Mixed picture for school exclusions in Barnsley as the town loses its strong record for keeping pupils in class
Barnsley schools have recorded a mixed picture for exclusions last year, with the authority outperforming similar councils on some statistics but performing more poorly in other areas.
Councillors will tomorrow (January 29) have the opportunity to question senior officials about the town’s performance when details of exclusions are put before councillors sitting on a scrutiny board, with the job of trying to establish the reasons behind the figures.
Statistics to be presented to them show permanent exclusions from the town’s primary schools fell slightly in 2017 – the most recent figures available – while nationally they increased by the same figure of 0.01 per cent, putting Barnsley in 40th position from just over 150 local authorities in the country.
However, while that performance may appear positive it remains a sharp contrast to the three years between 2013 and 2015 when the permanent exclusion rate at the town’s primaries was zero.
Figures show the 2017 performance was better than Sheffield and Rotherham, though above Doncaster.
Fixed term exclusions, where children are allowed back to school after being suspended, were above the average for England, with the gap also widening.
That put Barnsley at 135th out of the country’s local authorities on that measure, though the town had the second lowest rate of fixed period exclusions, despite the increase.
The amount of time each excluded pupil lost from their schooling also grew in 2017, which a report to councillors describes as “a significant decline”, with the council plunging from 62nd to 136th in the national league table.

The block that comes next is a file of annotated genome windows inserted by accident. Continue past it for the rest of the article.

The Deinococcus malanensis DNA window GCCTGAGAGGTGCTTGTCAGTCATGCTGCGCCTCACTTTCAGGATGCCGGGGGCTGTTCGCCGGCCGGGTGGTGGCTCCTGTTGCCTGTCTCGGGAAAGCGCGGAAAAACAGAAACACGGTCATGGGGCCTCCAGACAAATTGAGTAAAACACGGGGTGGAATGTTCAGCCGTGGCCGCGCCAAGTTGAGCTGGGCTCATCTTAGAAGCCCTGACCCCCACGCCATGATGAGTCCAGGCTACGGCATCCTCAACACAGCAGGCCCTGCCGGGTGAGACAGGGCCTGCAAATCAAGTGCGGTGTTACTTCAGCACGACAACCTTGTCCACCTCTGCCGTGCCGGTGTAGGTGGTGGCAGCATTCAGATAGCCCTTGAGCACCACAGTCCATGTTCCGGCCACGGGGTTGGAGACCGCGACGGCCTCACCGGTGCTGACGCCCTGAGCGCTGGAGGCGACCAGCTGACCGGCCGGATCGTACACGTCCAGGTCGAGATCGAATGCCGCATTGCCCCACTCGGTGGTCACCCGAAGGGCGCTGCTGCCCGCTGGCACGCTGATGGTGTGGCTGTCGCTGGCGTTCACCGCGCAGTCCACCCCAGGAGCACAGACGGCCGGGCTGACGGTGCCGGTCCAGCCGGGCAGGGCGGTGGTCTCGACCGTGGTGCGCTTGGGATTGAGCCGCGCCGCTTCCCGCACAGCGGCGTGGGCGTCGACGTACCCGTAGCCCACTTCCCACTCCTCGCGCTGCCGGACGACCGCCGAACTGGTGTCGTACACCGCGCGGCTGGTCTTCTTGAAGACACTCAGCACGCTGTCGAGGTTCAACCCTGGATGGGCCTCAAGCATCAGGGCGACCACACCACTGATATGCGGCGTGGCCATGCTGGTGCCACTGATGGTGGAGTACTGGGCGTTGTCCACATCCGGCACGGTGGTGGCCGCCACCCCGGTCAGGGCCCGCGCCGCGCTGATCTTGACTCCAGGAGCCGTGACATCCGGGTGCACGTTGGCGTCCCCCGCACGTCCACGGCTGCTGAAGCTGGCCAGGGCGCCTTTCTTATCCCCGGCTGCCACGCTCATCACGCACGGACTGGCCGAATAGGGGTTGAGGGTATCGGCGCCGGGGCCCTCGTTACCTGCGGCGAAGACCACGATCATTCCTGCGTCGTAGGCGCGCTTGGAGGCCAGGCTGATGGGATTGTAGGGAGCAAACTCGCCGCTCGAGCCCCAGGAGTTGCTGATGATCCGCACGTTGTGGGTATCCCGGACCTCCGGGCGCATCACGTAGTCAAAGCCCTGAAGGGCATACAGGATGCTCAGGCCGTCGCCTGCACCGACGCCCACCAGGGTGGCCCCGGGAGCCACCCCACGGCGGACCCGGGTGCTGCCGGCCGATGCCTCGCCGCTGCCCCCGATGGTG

The report states: “Our average number of days lost is now above the England average with the increase of 1.27 being significantly higher than the increase seen nationally and regionally.”
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In secondary schools, the council ranked 49th in the national league table for permanent exclusions – when in 2013 it had been the best in England.
Councillors will be told: “Although the permanent exclusion rate for all secondary schools in Barnsley is still below the England average the positive gap between Barnsley and England narrowed further between 2016 and 2017.”
Temporary exclusions in 2017 were “significantly above the England average”, putting the town near the bottom of the national league table, at 150th position.
School time lost to those excluded was also relatively high for secondary school pupils, with the report stating: “In comparison to other South Yorkshire local authorities, Barnsley had the highest outcome in terms of the average number of days lost per excluded pupil in 2017.”
While the time lost through exclusions has been growing in Barnsley, it has been decreasing nationally and a slight increase in the region was far lower than Barnsley’s.
The town’s position at 147 in the national league table was its worst performance in that area took it to a five year low.
Scutiny board members will have the opportunity to make recommendations and ask for updated information after questioning those who give evidence at the meeting.